Monday, February 4, 2013

Forest Service recommends mineral withdrawal for Chetco

No motorized dredge mining on the Wild and Scenic Chetco!
In January, the Rogue River-Siskiyou National Forest released its Environmental Assessment (EA) of a 5-year mineral withdrawal for the National Wild and Scenic Chetco River.  In its EA, the Forest indicated that “full protection of the river’s Outstandingly Remarkable Values —recreation, water quality, and fish— can only occur through a mineral withdrawal” and recommended that the Secretary of the Interior take action.

This temporary withdrawal is being considered "in-aid-of legislation," to give Congress time to act on the Chetco River Protection Act. This bill, introduced in the last Congress by Senator Wyden, Senator Merkley, and Congressman DeFazio, would permanently safeguard the Chetco from new instream mining proposals in its designated Wild and Scenic reaches.

The crucial importance of this bill became clear back in 2008 and in 2010 when a single, out-of-state miner first invited miners from California to "come mine for free" and then proposed to use large scale dredges to mine more than 20 miles of this Wild & Scenic river gem, putting the river's outstanding values at risk. (The Chetco was designated a National Wild and Scenic River in 1988 under the leadership of Oregon Senator Mark Hatfield to protect three “outstandingly remarkable values” — crystal clear water, robust fisheries, and extraordinary recreational opportunities.)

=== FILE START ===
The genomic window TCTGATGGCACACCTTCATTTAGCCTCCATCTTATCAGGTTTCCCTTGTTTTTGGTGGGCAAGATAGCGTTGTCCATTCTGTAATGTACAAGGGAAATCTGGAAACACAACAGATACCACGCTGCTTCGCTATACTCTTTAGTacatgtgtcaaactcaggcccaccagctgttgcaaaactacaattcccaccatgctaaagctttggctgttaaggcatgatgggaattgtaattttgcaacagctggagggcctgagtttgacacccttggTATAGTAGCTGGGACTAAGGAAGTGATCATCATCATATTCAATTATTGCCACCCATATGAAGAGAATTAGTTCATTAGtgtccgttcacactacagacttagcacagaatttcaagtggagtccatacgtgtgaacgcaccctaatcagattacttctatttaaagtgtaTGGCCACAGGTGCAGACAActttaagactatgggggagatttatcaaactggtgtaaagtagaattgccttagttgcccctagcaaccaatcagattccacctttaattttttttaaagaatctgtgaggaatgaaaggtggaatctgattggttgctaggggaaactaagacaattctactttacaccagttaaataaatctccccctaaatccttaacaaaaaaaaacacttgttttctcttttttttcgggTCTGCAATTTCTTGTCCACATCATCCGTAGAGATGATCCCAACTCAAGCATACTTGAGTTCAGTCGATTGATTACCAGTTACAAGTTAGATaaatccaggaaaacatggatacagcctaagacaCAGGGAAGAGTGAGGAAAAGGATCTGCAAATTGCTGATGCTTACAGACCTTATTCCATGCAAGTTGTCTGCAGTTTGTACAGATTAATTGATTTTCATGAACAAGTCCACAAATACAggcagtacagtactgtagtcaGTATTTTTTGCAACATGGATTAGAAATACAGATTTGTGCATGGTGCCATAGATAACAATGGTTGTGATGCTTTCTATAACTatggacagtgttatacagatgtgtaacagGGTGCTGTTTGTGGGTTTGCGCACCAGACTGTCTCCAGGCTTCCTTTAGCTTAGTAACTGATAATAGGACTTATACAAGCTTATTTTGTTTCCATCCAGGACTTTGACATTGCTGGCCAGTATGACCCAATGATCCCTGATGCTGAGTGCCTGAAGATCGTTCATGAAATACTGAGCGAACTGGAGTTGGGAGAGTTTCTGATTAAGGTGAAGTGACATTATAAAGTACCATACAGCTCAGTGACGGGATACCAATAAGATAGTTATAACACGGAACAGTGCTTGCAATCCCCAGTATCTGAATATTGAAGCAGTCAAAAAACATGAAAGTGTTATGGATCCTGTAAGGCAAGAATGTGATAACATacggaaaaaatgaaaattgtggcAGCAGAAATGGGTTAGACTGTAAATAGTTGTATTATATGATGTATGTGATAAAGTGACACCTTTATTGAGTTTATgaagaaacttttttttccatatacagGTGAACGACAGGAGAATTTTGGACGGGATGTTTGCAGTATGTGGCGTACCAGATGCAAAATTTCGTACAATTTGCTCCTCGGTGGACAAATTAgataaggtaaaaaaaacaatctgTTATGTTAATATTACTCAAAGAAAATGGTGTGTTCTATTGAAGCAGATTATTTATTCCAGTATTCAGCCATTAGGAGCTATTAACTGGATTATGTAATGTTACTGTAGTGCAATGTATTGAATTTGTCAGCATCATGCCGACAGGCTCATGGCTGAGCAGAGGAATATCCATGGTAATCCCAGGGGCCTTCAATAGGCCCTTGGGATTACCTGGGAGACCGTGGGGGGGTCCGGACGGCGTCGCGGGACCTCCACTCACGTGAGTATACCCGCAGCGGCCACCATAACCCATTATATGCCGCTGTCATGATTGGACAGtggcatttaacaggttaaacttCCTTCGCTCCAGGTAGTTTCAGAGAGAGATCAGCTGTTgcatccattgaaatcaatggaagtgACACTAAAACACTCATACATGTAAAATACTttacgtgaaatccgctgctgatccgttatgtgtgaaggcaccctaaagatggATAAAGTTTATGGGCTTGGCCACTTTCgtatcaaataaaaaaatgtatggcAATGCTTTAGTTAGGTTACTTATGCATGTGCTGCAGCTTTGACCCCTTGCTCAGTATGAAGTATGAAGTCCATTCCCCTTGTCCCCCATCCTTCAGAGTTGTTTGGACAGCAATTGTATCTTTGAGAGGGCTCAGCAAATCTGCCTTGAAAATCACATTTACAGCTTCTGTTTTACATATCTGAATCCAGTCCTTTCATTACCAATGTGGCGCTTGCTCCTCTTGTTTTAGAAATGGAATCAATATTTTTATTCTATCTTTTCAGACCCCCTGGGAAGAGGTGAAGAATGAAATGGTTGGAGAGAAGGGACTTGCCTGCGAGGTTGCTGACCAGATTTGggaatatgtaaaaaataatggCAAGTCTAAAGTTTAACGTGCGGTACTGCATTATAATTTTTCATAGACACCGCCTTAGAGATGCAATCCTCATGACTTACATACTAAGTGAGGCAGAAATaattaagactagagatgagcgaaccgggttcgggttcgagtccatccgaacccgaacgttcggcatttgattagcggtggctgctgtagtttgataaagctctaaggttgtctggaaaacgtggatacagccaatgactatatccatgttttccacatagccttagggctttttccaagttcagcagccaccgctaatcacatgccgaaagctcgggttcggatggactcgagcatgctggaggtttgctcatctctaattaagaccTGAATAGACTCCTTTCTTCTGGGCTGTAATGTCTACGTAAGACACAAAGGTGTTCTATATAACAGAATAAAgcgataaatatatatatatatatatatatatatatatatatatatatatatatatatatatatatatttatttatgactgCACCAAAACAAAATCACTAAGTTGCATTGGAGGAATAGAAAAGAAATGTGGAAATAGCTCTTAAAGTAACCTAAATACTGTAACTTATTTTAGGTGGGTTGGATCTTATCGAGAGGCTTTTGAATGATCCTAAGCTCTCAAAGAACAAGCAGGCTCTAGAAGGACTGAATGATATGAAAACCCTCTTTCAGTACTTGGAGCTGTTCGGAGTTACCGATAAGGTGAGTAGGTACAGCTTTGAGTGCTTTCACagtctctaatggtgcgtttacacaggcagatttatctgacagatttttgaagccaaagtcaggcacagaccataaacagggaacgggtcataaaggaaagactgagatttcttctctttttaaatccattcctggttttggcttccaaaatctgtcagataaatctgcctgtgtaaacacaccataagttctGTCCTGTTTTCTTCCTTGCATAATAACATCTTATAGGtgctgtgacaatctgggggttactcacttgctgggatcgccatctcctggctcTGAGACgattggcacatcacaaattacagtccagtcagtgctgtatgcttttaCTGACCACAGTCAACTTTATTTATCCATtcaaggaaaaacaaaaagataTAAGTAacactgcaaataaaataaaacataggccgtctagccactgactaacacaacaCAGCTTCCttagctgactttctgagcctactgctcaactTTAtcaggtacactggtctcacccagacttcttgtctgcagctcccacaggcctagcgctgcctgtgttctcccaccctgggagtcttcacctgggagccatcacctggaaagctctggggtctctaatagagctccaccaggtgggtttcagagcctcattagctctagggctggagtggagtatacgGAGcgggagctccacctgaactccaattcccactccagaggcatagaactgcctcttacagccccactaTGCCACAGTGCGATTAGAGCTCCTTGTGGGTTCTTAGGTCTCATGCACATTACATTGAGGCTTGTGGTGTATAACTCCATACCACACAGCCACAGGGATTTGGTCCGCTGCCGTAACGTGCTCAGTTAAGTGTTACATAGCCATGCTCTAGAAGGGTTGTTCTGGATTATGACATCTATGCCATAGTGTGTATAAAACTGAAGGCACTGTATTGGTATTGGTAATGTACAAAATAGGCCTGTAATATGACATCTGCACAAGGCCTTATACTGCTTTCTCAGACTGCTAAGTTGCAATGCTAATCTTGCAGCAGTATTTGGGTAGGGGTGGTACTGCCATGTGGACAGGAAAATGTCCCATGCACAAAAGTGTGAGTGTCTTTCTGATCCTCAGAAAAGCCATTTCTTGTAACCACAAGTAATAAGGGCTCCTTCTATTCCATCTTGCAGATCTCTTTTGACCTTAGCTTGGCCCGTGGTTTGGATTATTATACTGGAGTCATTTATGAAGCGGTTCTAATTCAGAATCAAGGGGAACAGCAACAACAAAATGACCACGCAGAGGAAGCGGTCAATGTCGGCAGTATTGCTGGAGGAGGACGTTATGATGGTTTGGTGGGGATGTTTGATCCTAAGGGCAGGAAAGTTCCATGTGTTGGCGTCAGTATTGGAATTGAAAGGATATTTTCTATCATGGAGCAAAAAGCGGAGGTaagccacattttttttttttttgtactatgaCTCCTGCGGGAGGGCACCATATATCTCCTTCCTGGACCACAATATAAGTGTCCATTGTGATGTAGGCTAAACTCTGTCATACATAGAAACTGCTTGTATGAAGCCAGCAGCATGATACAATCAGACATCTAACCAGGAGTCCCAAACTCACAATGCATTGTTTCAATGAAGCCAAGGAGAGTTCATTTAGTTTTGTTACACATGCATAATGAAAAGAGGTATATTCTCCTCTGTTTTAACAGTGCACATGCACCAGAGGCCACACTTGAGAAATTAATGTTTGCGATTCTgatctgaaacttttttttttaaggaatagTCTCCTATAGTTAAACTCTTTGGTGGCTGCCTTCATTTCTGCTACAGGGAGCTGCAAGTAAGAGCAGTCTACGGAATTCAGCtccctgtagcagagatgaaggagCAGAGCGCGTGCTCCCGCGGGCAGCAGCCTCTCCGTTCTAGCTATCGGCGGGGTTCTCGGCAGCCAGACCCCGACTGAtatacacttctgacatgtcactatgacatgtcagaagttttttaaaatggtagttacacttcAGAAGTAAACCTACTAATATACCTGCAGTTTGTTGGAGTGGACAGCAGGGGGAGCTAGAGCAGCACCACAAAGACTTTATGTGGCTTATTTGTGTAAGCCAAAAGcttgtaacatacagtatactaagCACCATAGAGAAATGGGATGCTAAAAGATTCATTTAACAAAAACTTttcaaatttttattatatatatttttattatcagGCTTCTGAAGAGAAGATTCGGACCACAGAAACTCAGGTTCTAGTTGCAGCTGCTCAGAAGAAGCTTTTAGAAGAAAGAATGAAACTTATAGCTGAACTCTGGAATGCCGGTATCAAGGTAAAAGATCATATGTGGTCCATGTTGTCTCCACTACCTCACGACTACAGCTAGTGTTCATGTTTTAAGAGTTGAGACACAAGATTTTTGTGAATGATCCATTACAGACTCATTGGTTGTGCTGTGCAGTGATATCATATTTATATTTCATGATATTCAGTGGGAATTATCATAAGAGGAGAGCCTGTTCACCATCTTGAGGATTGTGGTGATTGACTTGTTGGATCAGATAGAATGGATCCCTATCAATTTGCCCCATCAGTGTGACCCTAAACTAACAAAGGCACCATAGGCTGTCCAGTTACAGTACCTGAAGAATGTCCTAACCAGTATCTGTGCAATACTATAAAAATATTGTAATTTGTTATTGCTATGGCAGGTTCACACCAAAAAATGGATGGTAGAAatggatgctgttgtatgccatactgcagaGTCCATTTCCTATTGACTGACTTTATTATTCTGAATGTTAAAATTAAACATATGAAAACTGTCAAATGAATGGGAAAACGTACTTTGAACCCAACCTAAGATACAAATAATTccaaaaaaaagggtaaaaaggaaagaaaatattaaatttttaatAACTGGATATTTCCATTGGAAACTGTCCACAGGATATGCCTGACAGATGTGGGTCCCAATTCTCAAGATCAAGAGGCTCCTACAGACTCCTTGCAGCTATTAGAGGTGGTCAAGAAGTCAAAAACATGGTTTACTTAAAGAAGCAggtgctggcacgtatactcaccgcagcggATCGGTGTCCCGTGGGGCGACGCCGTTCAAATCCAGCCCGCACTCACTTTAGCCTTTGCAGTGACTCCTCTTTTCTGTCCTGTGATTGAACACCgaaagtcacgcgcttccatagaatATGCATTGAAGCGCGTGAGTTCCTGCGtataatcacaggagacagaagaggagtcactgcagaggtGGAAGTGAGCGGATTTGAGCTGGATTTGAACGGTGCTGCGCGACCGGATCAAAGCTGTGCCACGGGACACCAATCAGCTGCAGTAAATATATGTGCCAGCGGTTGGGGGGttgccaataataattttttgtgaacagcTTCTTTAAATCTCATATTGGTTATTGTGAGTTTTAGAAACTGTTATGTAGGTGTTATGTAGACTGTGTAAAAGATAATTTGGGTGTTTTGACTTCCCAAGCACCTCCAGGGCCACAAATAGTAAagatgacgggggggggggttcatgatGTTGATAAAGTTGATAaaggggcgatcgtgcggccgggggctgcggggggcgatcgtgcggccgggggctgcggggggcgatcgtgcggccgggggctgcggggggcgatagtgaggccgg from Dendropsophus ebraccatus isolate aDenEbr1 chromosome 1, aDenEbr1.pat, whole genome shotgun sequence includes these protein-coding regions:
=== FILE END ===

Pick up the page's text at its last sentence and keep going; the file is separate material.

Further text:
The Forest has recently forwarded its recommendation to the Bureau of Land Management (in charge of minerals), and after consideration by that agency, and many other steps within the federal agencies, it will ultimately be considered by the new Secretary of the Interior, who will make a final decision on the 5-year administrative withdrawal.

In order to protect the Wild & Scenic Chetco from new mining claims, the Secretary must officially withdraw the riverbed and lands along the river before the current, temporary segregation expires in July of 2013. Timing is crucial, here. Otherwise, the river will be opened again to new claims, and we could be back to square one—facing the same kind of large-scale, instream mining proposals that we had a few years back, with all the potential conflicts, costs, and risks.

Beyond the short-term, 5-year fix that this administrative mineral withdrawal will hopefully afford, our Senators and Congressman DeFazio need to re-introduce the Chetco River Protection Act and work towards its swift passage in the new Congress in order to safeguard the values of this National Wild and Scenic River for the future.  See the "how to help" page for tips on writing to Oregon's congressional delegation.